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They’re really this hardcore

By Amanda Marcotte
Tuesday, May 18, 2010 22:15 EDT
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The super hard core right wing takeover of the Texas State School Board has been completed. Under the guise of eradicating liberal bias, the school board created a set of standards that require schools to teach factually incorrect right wing propaganda in lieu of history. And it’s bad:

Several changes include sidelining Thomas Jefferson, who favoured separation of church and state, while introducing a new focus on the “significant contributions” of pro-slavery Confederate leaders during the civil war.

The new curriculum asserts that “the right to keep and bear arms” is an important element of a democratic society. Study of Sir Isaac Newton is dropped in favour of examining scientific advances through military technology.

There is also a suggestion that the anti-communist witch-hunt by Senator Joseph McCarthy in the 1950s may have been justified.

Some of that is to be expected—their anti-modernist, pro-paranoid worldview isn’t a surprise anymore. But even I was surprised to see that someone appears to have a vendetta against the theory of gravity, and that the school board has decided to indulge it. Pro-science liberals are often joking that the attacks on the theory of evolution are the equivalent of attacking the theory of gravity, but that’s because we foolishly thought they’d never go that far. But I guess we’re wrong—if it’s going to piss a liberal off, I suppose at least some wingnuts are going to deny the theory of gravity. Perhaps believing in gravity is the top of a slippery slope towards believing in evolution? Or maybe they just want to discourage kids from believing that science itself exists outside of the realm of weapons development? Who fucking knows?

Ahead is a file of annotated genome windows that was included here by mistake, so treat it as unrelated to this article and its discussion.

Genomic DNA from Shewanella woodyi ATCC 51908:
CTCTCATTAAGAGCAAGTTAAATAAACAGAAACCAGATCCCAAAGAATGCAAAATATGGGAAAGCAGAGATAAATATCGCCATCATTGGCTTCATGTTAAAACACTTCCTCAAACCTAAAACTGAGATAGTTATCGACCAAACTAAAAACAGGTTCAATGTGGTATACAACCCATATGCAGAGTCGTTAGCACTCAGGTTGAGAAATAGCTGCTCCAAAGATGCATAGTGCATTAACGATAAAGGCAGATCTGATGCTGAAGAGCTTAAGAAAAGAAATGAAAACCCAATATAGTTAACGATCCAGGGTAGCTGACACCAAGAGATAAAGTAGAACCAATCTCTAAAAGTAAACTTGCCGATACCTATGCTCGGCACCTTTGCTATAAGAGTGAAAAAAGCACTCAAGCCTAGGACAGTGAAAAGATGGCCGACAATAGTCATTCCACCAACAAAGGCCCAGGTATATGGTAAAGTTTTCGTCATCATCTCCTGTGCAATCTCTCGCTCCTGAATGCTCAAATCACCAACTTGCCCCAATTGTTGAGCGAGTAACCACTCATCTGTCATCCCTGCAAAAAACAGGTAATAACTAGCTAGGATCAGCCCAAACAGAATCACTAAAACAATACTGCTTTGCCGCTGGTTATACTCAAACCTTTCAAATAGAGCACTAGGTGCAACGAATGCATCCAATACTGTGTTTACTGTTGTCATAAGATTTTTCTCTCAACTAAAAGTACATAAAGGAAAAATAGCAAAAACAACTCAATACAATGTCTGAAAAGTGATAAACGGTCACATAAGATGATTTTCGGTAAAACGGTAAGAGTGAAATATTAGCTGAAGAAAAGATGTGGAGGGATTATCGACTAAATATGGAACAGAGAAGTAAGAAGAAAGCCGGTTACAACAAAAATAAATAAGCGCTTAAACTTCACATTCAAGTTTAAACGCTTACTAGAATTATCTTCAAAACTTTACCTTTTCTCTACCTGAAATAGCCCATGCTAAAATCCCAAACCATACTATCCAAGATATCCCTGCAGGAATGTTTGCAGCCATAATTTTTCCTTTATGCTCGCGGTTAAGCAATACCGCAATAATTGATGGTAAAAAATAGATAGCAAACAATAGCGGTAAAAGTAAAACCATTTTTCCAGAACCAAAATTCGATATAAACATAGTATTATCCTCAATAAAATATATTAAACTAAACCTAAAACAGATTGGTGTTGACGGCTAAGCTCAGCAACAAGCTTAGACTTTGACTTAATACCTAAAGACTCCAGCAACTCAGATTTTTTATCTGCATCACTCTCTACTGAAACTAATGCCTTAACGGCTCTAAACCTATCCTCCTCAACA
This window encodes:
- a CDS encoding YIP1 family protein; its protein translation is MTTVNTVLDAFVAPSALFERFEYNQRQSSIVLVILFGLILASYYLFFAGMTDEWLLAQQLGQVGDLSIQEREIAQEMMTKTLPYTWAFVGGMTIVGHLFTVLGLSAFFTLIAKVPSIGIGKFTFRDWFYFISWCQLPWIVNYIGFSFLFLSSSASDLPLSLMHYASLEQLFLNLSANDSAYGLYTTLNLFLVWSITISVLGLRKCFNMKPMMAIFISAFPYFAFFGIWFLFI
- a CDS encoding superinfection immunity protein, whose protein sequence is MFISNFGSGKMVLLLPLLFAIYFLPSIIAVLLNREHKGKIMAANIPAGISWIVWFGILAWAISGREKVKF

But it gets worse! They’ve set new records in denialism of American slavery.

The education board has dropped references to the slave trade in favour of calling it the more innocuous “Atlantic triangular trade”, and recasts the Israeli-Palestinian conflict as driven by Islamic fundamentalism.

I will say that this gets to the heart of the mode of thought that’s best described as “slavery denialism”—anything from denying that the Civil War was fought because of slavery to minimizing the horror of slavery. I think the initial assumption about slavery denialists is that they’re in denial because they don’t want to admit that America has such an ugly history, and so they minimize it. But what I’ve learned about denialists is that it’s usually something a bit different—they want to sow confusion about an issue mostly because they either aren’t down on horrible thing X or they actually kind of dig the idea of of horrible thing X or they share attitudes with the perpetrators of horrible thing X. Minimizing is part of this, because it’s about implying that people with attitudes like theirs aren’t so bad, but part of it is always perpetrating the attitudes that caused horrible thing X.

You definitely see that going on with this euphemism for the slave trade. “Atlantic triangular trade” reduces the human beings that were forced into slavery to commodities like tobacco or sugar. To use this euphemism is to implicitly agree with slave owners that enslaved people don’t count as human beings. What seems on the surface to be minimizing is, if you look a little deeper, actually agreeing with the ideology underpinning slavery and making excuses for it.

Amanda Marcotte
Amanda Marcotte
Amanda Marcotte is a freelance journalist born and bred in Texas, but now living in the writer reserve of Brooklyn. She focuses on feminism, national politics, and pop culture, with the order shifting depending on her mood and the state of the nation.
 
 
 
 
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